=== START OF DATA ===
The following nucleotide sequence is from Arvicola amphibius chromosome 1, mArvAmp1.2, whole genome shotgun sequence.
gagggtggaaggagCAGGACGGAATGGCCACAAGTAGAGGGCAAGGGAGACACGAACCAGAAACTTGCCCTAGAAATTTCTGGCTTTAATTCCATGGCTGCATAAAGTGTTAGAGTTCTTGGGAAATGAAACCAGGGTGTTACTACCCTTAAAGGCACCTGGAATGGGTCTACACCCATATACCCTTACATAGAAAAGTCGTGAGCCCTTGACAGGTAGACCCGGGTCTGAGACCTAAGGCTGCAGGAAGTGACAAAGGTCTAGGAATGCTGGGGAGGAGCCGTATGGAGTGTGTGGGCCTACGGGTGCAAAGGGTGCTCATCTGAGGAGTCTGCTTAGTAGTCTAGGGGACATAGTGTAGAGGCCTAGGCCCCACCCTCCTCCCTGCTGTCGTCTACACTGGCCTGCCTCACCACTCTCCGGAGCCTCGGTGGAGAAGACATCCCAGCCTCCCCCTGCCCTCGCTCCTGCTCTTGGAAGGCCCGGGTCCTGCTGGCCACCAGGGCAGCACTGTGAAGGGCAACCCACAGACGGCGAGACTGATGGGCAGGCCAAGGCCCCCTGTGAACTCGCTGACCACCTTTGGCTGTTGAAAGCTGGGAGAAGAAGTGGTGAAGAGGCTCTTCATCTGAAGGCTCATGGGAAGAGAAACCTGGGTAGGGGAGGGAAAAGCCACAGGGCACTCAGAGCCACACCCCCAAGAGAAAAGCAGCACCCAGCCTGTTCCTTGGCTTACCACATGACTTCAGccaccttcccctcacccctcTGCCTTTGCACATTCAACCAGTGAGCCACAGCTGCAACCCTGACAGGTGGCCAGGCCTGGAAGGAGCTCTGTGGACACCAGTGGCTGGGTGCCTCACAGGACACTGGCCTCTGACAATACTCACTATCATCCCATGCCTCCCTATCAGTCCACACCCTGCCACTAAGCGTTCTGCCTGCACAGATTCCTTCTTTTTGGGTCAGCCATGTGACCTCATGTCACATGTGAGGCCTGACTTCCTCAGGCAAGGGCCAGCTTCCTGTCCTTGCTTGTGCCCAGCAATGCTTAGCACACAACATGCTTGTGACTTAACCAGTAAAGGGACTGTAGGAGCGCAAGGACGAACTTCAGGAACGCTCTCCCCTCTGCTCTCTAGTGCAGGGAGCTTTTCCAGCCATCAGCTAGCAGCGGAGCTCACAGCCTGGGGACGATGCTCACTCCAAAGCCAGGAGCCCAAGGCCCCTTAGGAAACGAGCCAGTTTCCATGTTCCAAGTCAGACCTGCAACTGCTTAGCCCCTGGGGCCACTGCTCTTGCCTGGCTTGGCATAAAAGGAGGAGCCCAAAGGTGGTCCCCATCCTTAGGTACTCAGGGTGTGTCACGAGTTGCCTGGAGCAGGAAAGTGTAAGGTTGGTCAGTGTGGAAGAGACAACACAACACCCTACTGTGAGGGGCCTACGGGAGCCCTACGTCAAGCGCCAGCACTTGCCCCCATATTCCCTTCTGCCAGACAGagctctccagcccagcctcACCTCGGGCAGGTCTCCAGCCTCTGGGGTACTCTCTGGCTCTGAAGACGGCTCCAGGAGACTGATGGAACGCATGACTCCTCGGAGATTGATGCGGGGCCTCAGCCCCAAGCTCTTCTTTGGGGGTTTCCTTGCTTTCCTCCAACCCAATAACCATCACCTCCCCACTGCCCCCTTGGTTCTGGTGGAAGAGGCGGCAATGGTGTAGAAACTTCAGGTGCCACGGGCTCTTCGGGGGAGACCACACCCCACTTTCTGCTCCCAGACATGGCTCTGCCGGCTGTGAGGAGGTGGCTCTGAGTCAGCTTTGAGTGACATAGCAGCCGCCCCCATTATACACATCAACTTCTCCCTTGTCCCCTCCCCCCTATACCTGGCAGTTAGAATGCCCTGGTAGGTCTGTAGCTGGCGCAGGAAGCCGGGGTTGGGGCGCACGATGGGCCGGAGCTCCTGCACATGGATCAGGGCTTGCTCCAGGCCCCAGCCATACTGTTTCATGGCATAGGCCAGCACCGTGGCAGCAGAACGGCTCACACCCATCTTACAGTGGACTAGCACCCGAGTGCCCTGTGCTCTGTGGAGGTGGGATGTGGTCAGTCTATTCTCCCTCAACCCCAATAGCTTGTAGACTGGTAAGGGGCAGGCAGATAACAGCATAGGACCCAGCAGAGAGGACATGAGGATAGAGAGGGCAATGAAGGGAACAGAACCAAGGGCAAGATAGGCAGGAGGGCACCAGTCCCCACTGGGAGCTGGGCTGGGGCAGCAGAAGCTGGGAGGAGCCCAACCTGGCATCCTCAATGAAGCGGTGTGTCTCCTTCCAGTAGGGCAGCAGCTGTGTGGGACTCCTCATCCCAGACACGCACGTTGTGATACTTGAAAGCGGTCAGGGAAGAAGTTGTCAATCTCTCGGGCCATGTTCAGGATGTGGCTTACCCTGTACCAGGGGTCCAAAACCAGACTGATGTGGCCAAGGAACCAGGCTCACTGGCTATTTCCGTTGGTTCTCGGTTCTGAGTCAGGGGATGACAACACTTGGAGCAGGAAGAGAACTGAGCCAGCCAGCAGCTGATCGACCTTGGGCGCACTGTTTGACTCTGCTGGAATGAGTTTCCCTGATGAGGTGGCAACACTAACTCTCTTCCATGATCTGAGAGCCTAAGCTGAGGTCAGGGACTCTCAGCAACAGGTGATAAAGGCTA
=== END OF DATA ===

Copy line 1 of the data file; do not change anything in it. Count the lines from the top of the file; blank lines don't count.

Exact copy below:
The following nucleotide sequence is from Arvicola amphibius chromosome 1, mArvAmp1.2, whole genome shotgun sequence.